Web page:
Research Article Open Access

Can Contract Marketing Motivate Farmers to Go Organic? Measuring the Moderation Effect of Contract Marketing

Golnaz Rezai1, Mad Nasir Shamsudin1, Zainal Abidin Mohamed1 and Ting Jenn Ling1
  • 1 Department of Agribusiness and Bioresource Economics, Universiti Putra Malaysia (UPM), Malaysia


The demand for organic food is growing in Malaysia due to consumer concerns for food safety, sustainable development, and urban expansion. However, the share of farmers engaged in this type of agriculture in Malaysia is notably low with only 72 (0.02%) organic vegetable farmers out of a total of 272,000 farmers in the country. Therefore, it is crucial to understand why the majority of the farmers do not practice organic farming and suggest possible solutions through contract marketing as a motivating tool to enhance their participation in organic farming. In this study, a total of 329 conventional vegetable farmers were selected and interviewed through multi-stage systematic random sampling method via a structured questionnaire. Factor analysis and hierarchical multiple regression analysis has revealed that there is a moderating role by contract marketing to strengthen the relationship between attitude and public farmers’ intention to practice organic farming. This study has identified contract marketing as a component which moderates the perceived behavioral control-intention to practice organic farming. Therefore, contract farming not only shapes the attitude of farmers but it also develops the control over the chain by channeling farmers’ products to the buyers.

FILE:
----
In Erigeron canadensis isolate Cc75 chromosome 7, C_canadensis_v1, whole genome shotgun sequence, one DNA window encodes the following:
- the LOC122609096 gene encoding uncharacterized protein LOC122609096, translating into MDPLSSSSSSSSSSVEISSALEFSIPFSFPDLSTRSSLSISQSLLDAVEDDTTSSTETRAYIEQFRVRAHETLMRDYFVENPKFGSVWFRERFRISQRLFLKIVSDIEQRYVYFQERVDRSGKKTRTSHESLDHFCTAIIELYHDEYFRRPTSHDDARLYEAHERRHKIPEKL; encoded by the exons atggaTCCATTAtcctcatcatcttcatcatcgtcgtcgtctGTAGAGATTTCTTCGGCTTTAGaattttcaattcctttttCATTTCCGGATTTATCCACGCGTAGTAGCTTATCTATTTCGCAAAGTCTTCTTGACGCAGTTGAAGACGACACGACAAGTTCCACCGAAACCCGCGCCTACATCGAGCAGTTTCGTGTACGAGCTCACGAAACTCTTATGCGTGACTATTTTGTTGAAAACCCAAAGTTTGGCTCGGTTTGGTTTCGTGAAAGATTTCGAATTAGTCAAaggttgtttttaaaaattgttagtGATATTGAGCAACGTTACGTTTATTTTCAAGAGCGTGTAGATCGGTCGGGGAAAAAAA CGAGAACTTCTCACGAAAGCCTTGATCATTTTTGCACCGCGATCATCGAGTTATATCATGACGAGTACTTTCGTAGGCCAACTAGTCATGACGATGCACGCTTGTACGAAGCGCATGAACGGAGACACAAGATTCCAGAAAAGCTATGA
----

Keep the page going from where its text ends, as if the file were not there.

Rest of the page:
American Journal of Agricultural and Biological Sciences
Volume 11 No. 1, 2016, 29-34


Submitted On: 14 December 2015 Published On: 4 February 2016

How to Cite: Rezai, G., Shamsudin, M. N., Mohamed, Z. A. & Ling, T. J. (2016). Can Contract Marketing Motivate Farmers to Go Organic? Measuring the Moderation Effect of Contract Marketing. American Journal of Agricultural and Biological Sciences, 11(1), 29-34.

  • 3 Citations



  • Organic Farming
  • Contract Marketing
  • Intention to Practice
  • Hierarchical Multiple Regression